They did it by forming a consortium called META, the Middle East Tobacco Association. It was funded by a group of competitng tobacco companies that agreed to collaborate on an effort to hook Arabs on nicotine. Remember how I told you that Bahrain is the lungs of Saudi Arabia? That is a particularly apt metaphor when you’re talking about cigarettes. The lobbyists who were behind the Middle East Tobacco Association understood that Bahrain, which has always served as a liberal cultural outlet for the people of Saudi Arabia, could also serve as a cultural trendsetter for Saudi Arabia's youth. Saudi kids tend to distrust their own clerics when it comes to issues of popular culture and personal recreation. So META endowed an Islamic institution in Bahrain, “encouraging” its clerics to rule that cigarettes are not against the tenets of Islam.

Their plan—basically to buy religious authority to support smoking—is all clearly spelled out in the documents. There is lots of correspondence among META personnel in which the excitedly point out that by buing influence in Bahrain they can influence the consumer culture of Saudi Arabia.

Are Saudi clerics opposed to smoking?

Many were, though many have been silent on this subject. Researchers on cigarette consumption in the Middle East believe that smoking is slightly less prevalent in Saudi Arabia than in other Arab countries. Last year the Saudi government banned smoking in airports, and there is a movement to extend the ban to other public spaces.

What are the treatment options for addicts and alcoholics in the region? Are there any rehabs or clinical treatments available for Arab citizens?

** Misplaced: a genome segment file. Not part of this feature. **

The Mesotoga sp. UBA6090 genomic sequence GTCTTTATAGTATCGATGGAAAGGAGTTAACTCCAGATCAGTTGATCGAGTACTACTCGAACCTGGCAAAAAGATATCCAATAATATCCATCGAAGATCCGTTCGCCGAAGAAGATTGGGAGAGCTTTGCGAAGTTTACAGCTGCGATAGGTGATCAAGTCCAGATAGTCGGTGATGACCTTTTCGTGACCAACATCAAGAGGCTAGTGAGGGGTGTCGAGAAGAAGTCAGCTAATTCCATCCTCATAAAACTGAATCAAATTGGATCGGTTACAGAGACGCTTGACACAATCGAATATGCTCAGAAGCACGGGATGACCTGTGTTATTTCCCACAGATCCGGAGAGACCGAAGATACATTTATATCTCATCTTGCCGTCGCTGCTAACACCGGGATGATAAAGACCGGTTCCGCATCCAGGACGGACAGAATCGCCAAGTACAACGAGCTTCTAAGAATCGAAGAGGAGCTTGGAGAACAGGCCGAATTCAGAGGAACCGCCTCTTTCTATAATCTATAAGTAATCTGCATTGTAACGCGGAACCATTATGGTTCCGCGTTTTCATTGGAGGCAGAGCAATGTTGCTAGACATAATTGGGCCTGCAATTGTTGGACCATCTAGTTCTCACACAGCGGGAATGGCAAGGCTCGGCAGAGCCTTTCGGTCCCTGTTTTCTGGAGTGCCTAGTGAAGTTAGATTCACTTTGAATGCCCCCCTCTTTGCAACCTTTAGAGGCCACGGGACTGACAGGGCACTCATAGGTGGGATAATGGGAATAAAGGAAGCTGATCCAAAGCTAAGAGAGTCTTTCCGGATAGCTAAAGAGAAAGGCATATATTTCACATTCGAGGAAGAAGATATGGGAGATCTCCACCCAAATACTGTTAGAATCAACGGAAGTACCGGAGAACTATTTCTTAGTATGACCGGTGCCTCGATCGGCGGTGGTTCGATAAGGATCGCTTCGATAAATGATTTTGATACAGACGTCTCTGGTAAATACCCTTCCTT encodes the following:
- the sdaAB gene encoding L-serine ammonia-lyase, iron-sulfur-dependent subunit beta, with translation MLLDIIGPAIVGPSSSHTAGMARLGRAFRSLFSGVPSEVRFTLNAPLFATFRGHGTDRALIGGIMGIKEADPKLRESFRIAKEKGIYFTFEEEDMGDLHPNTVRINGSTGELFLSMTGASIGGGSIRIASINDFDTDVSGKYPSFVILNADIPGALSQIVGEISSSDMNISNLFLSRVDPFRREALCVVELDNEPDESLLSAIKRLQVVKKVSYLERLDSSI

Oddly, some of the poorer countries in the region, like Jordan and Morocco, happen to have some of the better facilities for treatment and rehabilitation, thanks in part to international Non Governmental Organizations who've teamed up with local government and health services to address the problem. The United Nations Office on Drugs and Crime has operations in Egypt, the Levant, and North Africa that aim to share “best practices” and partner with with local medical facilities. You might think that because of their wealth the Gulf states would have state-of-the-art treatment and rehabilitation programs. Unfortunately, most Arab nations ignore the problem. Migrant workers constitute the majority of the population in oil-rich countries such as the UAE. IF they're caught with drugs the only “treatment” they receive is deportation to their countries of origin. A notable exception is Kuwait, where a bunch of general hospitals have developed a homegrown multidisciplinary approach to addiction treatment involving psychologists, MDs, employment counselors, and even a few Muslim clerics.

Do Islamic nations view addiction strictly as a moral failure or as a medical problem, as it is increasingly seen in the West?

Most Arab nation still view drug abuse in strictly moralistic terms – a scourge caused by loosening of Islamic mores and the negative influence of the West. There are no shows like Intervention on Saudi T.V. 

After the uprisings in Libya, Muammar Quadaffi  claimed that the rebels in his country were drug addicts who were being supplied by  "foreign elements."